Bringing the 2013 Boston Marathon Bombings to the screen was always going to be a difficult task, but also a popular one. At one point there were three separate film projects based on the attack in development, and it’s easy to understand why: the combination of tragedy, heroism, patriotism, and the emergent “Boston Strong” movement is a heady brew, particularly for American audiences. It’s Lone Survivor and Deepwater Horizon director, Peter Berg, who has managed to get his project over the line first, working once again with his regular star, Mark Wahlberg, and the results are powerfully affecting while still occasionally drifting into the problematic.
Starting in the wee hours before the marathon and subsequent bombing, we meet a number of disparate characters, most of them based on actual people, and one who, particularly, is not: Wahlberg’s hard-drinking Southie cop, Tommy Saunders. That’s a bit of an issue, because he’s our chief point of view character, and it’s through him that we mainly experience the attack, the investigation, and even the capture of bomber, Dzhokhar Tsarnaev (Alex Wolff). Apparently Wahlberg is there to represent all law enforcement as a kind of gestalt character, but it does gall a little that our way into this event is through a man who patently doesn’t exist.
Walhberg is supported by a strong roster of talent portraying the various actual participants in the events, among them John Goodman as Boston Police Commissioner Ed Davis; JK Simmons as Watertown Police Sergeant Jeffrey Pugliese, who was instrumental in the judicial killing of bomber, Tamerlan Tsarnaev (Themo Melikidze); and Kevin Bacon as FBI SAC Richard DesLauriers. You don’t get an on-screen team like that together without getting good performances, and they all convey the drama, pathos and horror of the situation admirably.
The film also does extremely well in contextualising the lives of the people caught up in the event, letting us spend time with them before the crisis hits, including MIT Police Officer Sean Collier (Jake Picking), who was killed by the fleeing terrorists, and student Dun Meng (Jimmy O. Yang), who was kidnapped by them. We’re not allowed to think of these people as faceless victims, even in the scenes where the street is littered with the injured and maimed – Berg focuses in on a handful of the victims and forces us to connect with them, heightening the emotion considerably.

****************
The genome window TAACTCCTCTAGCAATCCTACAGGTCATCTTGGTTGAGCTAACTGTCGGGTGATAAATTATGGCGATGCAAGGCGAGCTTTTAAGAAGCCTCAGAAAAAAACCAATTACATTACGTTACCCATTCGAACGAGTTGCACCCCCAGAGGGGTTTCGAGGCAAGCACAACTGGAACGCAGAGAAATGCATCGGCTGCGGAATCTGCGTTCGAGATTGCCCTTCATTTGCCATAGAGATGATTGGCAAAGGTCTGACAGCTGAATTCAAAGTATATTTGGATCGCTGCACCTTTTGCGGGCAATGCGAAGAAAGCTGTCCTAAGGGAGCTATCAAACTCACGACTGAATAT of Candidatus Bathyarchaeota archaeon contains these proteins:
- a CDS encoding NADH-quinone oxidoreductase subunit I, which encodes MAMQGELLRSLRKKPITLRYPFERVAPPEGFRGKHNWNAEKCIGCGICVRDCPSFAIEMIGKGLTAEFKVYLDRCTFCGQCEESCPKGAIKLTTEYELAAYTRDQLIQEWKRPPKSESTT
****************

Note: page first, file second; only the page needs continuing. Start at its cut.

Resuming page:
For all the filmmaking nous on display – and on a technical level Patriots Day is an extraordinarily well made work – there are serious tonal problems as Berg and his team struggle to reconcile the demands of the meticulous real-life drama the film really wants to be, the action thriller Berg is clearly more comfortable staging, and that particularly American brand of patriotism (or even jingoism, if you’re feeling uncharitable) that runs through all of the director’s recent output. There are a number of moments when the truth of the moment presented is punctured by an on-the-nose line, such as a uniformed cop shouting, “Welcome to Watertown, motherfucker!” during the climactic shoot out. At others, we get a shot of fluttering stars and bars that lingers a little too long, or a demonstration of intense patriotic pride that verges on the uncomfortable. To a non-American viewer these things are jarring; it’s interesting to speculate if they are so woven into the fabric of US society as to be invisible, or at least unremarkable, to an American viewer.
There are also numerous departures from the recorded facts of the case, but perhaps that’s allowable – this is not a documentary after all, and the broad strokes of what is depicted hold up. The emotional impact of what we see on the screen is unimpeachable, but still it’s hard to shake the feeling that there is a better, more nuanced, and graceful way to tell this story. Patriots Day‘s faults never sink it, but what we’ve got here is a very good film, when it should have been a great one.
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